Another year of baseball for the Boston Red Sox and another year with David Ortiz in the middle of their lineup. Ortiz is entering is 10th season with the Red Sox and with the retirement of Tim Wakefield and Jason Varitek he is now the longest tenured player on the roster. Ortiz had to shake off rocky starts in 2009 & 2010 but he finally found his consistency again last season when he started off hot and stayed consistent throughout the season. The Red Sox will be looking for more of that this season and with Ortiz looking for another contract at the end of the year don’t look for him to take the foot off of the pedal.
Here’s a look at Ortiz’s 2011 season (career highs in parentheses):
Games: 146 (159, 2005)
Average: .309 (.332, 2007)
On-Base Percentage: .398 (.445, 2007)
Slugging Percentage: .554 (.636, 2006)
On Base plus Slugging (OPS): .953 (1.066, 2007)
Home Runs: 29 (54, 2006)
Runs Batted In: 96 (148, 2005)
Runs: 84 (119, 2005)
Doubles: 40 (52, 2007)
Walks: 78 (119, 2006)
Ortiz has been amazingly consistent over the years and it’s hard to see a tremendous drop-off coming, at least for this season. There are rarely any full-time DHs in the game today, most are older players who spent the bulk of career in the field, but Ortiz has made being a full-time DH into an art form. Some guys, like the White Sox’ Adam Dunn, are not comfortable making the transition to DH but Ortiz has been a full-time DH since he came to Boston in 2003. He’s grown comfortable in the role. He’s a 7-time All-Star and a 5-time Silver Slugger winner. All he does is hit and he will continue to do so as long as he is healthy and he stays in the lineup.
There was concern about Ortiz and his slow starts going into last season but he put an end to that talk early by hitting well in April and May. The question now is which was the anomaly at this point in his career – the two slow starts or last year’s quick start out of the gate? Either way the last time David Ortiz had less than 20 home runs in a season was when he hit 18 in 2001 with the Twins. That was also the last time he was under 75 RBI in a season. Ortiz will once again be playing for a contract this season as he is playing on the one-year deal he signed a few weeks ago. As Ortiz told writers after Varitek’s retirement ceremony he doesn’t plan on hanging them up anytime soon either.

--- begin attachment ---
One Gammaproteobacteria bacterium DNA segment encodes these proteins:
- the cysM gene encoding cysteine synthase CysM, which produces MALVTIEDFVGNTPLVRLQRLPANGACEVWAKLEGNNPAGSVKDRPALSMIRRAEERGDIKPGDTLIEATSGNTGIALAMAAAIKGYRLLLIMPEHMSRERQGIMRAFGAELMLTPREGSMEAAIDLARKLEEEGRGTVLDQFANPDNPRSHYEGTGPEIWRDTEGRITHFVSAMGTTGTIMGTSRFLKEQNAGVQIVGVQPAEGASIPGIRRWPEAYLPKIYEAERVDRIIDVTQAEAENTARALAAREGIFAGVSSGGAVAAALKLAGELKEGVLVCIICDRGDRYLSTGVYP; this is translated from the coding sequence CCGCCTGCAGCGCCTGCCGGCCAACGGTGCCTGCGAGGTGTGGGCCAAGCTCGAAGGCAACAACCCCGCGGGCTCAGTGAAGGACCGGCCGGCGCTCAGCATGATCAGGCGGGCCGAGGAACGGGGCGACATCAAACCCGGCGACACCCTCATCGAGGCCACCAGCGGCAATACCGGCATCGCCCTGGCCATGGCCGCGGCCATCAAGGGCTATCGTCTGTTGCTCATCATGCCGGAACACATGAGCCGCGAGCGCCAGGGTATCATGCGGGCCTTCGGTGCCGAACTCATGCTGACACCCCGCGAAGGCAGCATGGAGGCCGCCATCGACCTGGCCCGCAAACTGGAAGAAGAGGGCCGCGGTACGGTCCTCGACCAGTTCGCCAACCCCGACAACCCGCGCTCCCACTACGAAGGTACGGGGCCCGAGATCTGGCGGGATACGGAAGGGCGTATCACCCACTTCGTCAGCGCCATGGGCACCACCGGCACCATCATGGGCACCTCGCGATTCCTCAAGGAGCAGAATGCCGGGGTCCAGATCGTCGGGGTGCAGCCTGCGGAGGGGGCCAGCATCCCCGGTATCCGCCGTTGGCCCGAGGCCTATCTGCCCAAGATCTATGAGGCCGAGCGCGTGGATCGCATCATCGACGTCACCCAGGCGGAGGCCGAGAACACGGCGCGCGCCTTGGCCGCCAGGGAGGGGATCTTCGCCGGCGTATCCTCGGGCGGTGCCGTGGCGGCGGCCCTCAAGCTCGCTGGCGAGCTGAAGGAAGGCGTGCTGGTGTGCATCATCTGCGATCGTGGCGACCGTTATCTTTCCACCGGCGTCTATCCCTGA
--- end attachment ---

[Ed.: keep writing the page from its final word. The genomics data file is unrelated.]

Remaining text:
There could be a few reasons for his fall off in 2009 and 2010 and his subsequent return to form last season. The first is his lingering wrist injury that cost him over 50 games in 2008 bothered him early in the year in ’09 and ’10 but had recovered enough that it wasn’t so much of an issue at the beginning of last season. The second thing is lineup protection. Manny Ramirez was traded at the deadline in 2008 and Ortiz lost his partner in crime in the middle of the lineup. Jason Bay was productive in his year and a half in Boston but it seemed like he was more of the benefactor in his partnership with Ortiz. In 2011 Ortiz was paired with Adrian Gonzalez, a power hitting first baseman entering his prime. That could be the single biggest reason that Ortiz stayed consistent for an entire year – he got his Manny back. Couple that with an improving Jacoby Ellsbury and an ever consistent Dustin Pedroia and Ortiz may have the best lineup protection that he’s had since he’s been in Boston.
Ortiz has been a Red Sox player for 10 years and has been ingrained in the history of the team with his exploits over the years so obviously he did not take the happenings of late last season lightly. He has talked at length about what happened in the clubhouse in 2011 and seems to be ready to take a bigger role in ensuring that it doesn’t happen again. Ortiz and Pedroia will be the heart and soul of that clubhouse.
Ortiz should enjoy more success as he looks to cash in on any remaining chance he has left. It looks like he will be going year to year for a contract from here on in so he will be motivated to perform. It doesn’t look like we’re at the end of the road for Papi quite yet so you can expect another year of 20+ home runs and 75+ RBI. He’ll enjoy hitting in a top 6 with Ellsbury, Pedroia, Gonzalez, Kevin Youkilis and Carl Crawford. Ortiz won’t be around forever but you can expect him to produce for at least another year.
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